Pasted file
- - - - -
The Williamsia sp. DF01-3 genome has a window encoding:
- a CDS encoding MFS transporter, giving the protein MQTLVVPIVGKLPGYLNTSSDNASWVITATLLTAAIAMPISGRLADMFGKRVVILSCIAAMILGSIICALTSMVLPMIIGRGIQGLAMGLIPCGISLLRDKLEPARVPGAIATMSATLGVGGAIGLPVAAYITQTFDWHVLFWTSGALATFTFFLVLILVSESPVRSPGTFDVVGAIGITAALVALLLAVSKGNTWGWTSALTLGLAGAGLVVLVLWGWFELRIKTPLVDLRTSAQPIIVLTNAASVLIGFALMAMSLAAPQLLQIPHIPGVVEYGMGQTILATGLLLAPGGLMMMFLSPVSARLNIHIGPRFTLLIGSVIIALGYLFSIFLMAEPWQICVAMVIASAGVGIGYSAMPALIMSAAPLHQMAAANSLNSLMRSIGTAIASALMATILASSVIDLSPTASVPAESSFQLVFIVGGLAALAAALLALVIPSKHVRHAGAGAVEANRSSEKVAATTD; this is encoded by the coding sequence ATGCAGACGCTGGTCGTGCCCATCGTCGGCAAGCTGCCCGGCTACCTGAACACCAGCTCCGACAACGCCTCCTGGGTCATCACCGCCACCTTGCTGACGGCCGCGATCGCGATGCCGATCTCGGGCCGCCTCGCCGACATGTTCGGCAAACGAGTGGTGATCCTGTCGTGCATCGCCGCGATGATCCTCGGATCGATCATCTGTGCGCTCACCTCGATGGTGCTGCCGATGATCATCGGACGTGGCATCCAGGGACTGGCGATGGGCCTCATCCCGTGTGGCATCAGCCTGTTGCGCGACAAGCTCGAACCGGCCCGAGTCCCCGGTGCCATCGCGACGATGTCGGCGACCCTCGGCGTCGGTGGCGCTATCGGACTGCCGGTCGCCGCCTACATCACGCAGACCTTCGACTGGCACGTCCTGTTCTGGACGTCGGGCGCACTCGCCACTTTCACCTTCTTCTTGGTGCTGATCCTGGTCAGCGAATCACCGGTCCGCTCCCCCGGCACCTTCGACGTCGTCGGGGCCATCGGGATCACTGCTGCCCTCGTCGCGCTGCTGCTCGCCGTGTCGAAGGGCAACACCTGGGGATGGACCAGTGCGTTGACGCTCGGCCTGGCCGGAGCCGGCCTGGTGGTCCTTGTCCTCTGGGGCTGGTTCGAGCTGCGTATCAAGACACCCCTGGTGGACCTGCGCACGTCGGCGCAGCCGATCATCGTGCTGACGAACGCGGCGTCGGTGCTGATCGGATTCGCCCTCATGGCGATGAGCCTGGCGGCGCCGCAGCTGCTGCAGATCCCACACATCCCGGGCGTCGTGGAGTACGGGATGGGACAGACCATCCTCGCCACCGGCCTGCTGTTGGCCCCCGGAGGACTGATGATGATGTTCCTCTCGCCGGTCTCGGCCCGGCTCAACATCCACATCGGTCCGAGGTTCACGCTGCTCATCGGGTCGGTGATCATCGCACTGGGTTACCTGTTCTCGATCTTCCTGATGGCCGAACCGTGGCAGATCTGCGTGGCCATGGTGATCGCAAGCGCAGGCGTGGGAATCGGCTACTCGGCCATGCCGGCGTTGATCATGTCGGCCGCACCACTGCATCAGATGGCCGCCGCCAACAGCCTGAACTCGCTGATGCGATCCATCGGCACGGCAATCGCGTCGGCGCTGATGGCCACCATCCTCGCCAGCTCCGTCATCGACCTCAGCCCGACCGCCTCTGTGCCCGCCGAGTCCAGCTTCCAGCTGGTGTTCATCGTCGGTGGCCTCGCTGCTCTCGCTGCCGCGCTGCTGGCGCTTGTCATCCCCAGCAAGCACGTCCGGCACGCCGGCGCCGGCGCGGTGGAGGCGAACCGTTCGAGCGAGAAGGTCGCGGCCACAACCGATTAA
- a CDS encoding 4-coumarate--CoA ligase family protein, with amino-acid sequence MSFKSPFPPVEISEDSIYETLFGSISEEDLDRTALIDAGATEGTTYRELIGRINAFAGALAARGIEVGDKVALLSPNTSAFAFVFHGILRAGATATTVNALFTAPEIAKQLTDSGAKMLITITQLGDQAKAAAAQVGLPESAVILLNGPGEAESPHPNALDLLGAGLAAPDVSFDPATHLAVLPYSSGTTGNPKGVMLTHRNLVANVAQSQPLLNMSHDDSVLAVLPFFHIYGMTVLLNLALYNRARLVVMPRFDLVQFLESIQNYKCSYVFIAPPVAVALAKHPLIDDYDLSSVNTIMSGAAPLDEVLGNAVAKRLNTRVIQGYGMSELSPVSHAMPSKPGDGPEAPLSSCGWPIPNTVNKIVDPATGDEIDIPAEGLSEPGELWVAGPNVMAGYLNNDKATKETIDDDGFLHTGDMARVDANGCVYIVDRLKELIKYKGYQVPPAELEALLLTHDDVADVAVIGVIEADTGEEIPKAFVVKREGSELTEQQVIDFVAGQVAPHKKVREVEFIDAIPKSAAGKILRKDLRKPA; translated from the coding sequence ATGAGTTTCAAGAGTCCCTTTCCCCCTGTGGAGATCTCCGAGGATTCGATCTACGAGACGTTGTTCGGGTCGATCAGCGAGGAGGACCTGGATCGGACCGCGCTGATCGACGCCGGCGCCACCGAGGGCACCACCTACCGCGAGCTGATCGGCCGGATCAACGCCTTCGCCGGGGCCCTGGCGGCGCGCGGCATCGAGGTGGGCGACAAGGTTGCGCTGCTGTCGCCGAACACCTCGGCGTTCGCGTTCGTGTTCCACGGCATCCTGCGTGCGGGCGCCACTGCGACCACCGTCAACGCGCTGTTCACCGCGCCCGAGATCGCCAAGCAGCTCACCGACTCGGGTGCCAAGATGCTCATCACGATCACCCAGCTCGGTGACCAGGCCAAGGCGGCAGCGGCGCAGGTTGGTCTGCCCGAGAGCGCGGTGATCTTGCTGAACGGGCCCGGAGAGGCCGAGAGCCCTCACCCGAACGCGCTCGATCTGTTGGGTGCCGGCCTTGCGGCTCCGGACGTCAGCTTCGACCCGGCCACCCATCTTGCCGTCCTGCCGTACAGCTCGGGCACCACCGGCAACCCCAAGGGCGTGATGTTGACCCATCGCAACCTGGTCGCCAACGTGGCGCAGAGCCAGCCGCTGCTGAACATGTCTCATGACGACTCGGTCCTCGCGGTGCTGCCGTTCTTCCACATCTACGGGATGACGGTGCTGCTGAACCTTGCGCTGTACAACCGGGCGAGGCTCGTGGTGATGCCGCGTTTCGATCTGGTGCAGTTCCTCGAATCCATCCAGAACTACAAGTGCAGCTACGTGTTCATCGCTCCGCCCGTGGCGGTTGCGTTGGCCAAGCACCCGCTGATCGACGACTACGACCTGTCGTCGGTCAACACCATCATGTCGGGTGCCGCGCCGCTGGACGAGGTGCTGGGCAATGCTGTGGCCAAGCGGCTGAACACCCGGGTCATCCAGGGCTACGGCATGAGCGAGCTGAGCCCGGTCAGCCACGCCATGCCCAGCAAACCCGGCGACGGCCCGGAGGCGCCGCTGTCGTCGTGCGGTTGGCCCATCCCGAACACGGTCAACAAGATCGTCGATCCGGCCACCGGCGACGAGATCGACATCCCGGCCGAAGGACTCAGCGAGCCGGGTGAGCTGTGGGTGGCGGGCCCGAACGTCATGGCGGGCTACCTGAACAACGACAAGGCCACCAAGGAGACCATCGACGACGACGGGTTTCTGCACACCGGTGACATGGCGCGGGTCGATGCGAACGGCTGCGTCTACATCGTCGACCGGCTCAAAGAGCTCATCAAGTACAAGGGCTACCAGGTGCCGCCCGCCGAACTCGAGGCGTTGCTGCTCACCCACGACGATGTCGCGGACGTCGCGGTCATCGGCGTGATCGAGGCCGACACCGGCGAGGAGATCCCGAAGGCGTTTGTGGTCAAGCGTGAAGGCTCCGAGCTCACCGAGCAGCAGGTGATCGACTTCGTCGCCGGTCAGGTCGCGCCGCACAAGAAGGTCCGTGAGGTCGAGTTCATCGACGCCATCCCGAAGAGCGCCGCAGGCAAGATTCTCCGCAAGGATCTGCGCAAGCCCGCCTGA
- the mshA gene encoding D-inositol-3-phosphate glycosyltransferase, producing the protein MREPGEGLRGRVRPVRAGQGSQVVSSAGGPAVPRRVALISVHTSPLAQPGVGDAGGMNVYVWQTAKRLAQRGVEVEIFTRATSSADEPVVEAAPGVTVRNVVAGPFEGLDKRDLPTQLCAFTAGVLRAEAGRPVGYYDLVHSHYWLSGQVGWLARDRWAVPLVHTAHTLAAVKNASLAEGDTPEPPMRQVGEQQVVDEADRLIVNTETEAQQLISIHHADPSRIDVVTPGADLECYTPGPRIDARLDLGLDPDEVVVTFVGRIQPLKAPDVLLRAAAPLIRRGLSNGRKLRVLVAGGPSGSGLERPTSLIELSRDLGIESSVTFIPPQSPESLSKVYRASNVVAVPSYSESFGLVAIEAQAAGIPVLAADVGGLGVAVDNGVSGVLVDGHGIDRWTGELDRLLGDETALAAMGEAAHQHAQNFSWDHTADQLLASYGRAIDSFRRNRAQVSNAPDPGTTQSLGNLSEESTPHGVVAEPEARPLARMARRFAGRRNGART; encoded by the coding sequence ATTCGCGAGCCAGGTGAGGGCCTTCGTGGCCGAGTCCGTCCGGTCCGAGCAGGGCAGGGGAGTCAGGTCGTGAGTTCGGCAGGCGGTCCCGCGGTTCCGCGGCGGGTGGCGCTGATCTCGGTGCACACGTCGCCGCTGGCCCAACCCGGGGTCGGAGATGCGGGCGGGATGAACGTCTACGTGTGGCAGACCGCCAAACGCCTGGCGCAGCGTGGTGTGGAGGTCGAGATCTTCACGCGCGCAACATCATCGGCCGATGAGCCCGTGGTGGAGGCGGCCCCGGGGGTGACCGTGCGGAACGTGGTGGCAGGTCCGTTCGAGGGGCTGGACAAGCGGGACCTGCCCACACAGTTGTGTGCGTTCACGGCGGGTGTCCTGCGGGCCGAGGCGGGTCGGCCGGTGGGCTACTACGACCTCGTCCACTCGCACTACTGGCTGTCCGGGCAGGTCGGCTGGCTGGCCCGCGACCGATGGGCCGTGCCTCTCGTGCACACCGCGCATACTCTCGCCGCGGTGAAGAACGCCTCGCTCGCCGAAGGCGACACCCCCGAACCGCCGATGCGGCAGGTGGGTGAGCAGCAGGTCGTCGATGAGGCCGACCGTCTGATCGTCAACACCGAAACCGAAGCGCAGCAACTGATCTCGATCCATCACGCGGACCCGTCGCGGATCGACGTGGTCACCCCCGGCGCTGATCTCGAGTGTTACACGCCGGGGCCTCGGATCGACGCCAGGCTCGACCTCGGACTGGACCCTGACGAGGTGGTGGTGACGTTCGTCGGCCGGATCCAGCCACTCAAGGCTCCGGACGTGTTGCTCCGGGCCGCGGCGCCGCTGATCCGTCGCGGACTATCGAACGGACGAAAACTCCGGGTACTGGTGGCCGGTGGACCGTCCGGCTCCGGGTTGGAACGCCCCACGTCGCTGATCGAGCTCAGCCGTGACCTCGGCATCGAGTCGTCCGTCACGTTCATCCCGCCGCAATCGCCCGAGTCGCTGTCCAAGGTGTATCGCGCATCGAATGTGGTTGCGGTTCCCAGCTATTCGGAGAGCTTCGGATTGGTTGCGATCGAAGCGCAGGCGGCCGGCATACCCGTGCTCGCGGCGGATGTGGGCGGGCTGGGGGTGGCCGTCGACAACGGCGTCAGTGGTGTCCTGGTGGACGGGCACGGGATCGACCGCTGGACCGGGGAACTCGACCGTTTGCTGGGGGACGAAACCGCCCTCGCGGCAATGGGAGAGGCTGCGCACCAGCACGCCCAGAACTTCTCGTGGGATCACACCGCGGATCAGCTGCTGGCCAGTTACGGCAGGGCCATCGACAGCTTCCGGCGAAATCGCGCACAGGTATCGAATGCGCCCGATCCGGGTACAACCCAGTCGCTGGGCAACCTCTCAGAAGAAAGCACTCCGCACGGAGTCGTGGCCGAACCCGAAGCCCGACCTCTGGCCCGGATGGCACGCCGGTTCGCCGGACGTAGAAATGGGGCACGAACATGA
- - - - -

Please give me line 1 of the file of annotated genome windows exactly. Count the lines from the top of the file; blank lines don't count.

The Williamsia sp. DF01-3 genome has a window encoding: